(London; 05-03-2010) Reports coming out of Eritrea indicate that the government continues to incarcerate thousands of Christian prisoners who refuse to seize practicing their faith in accordance to a government ban in place since May 2002. Over the last few months security officers raided homes and arrested several gospel singers from full gospel church and other banned churches.
Recent months have seen a spate of releases from of people who have been detained for periods ranging from several months to five years. This includes a group of 38 people from different churches across the country that was released from Meiter prison. However there still remain a number of prisoners whose conditions or whereabouts remain undisclosed.
All prisoners of faith are held without any formal charges or due course, in contravention of national and international law. Further many are pressured or subjected to beatings and other forms of inhuman and degrading treatments, for refusing to recant their faith.
Release Eritrea, a UK based human rights organisation campaigning for freedom of religious worship for Eritreans, appeals to the international community to use its influence to persuade the government of Eritrea to address this abject contravention of international law.
Many pastors are known to have been in prison at the maximum security, crime investigation unit (wenjel mermera) in Asmara for close to six years now, some others who have disappeared in recent years were sent to undisclosed locations, amongst them are evangelist Mussie Ezaz and Pastor Uqba Michael Tekelhaymanot. There is grave concern for both as there has been no information regarding their heath or whereabouts. Pastor Ukba Michael had suffered a nervous breakdown during previous imprisonment at sawa military camp in 2005.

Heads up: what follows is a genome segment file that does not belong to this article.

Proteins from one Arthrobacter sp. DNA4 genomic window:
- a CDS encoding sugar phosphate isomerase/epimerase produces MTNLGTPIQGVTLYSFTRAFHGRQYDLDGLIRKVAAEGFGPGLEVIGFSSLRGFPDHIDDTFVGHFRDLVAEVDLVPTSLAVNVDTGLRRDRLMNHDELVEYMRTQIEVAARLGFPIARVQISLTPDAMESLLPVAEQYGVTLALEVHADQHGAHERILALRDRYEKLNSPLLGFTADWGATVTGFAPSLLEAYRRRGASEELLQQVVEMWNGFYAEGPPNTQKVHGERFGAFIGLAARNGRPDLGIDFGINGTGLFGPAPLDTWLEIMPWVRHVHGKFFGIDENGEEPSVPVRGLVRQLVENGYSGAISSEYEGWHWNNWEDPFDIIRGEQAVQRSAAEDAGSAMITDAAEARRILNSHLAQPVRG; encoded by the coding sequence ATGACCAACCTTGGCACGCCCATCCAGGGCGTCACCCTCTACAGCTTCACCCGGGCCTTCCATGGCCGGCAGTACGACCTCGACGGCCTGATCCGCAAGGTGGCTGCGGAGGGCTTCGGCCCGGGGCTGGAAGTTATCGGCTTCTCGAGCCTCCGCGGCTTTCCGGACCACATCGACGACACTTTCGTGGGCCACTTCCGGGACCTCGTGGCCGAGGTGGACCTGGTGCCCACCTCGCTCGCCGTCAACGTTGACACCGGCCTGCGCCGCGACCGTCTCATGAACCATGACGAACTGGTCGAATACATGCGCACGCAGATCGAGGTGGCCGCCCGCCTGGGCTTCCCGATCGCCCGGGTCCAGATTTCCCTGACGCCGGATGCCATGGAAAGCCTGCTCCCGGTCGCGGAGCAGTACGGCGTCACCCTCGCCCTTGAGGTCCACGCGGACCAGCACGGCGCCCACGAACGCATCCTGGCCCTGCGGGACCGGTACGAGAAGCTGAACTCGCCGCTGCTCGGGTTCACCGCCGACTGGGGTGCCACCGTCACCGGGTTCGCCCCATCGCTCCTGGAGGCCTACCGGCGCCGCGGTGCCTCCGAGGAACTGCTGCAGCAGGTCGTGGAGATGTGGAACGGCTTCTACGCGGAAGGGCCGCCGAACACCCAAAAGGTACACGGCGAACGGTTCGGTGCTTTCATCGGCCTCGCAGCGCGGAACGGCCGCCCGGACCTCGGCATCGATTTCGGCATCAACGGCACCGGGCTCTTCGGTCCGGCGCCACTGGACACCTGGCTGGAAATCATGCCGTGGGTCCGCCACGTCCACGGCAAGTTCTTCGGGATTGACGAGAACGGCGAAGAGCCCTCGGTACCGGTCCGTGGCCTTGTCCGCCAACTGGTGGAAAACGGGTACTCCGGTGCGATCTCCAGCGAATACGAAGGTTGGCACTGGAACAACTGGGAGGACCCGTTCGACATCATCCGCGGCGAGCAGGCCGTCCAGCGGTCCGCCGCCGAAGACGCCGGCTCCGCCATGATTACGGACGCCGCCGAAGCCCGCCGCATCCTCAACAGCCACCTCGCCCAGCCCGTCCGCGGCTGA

Dr berhane Asmelash, director of Release Eritrea spoke of his concerns: ‘whilst I welcome the recent unconfirmed reports of some releases of Christian Prisoners of faith, I have grave concerns for those who remain under arrest, many are in poor health and some are said to have been subject to severe maltreatment. It is important that we continue to advocate for their release and for the restoration of freedom of religious worship in Eritrea’.
The government of Eritrea decreed a ban on all religious groups not belonging to these four recognised groups in May 2002: the Orthodox, Catholic and Lutheran Churches of Eritrea and Islam. Members of all other groups have had their worship places closed and their members and adherents are prohibited from practicing their faith even in the privacy of their homes, those who refuse to comply are arrested in various prisons across the country including underground cells and shipment containers in extremely harsh conditions. There have also been reports of severe torture that has resulted in the deaths of several prisoners. The most recent death was that of Hanna Hagos Asgedom who died in Alla Military camp.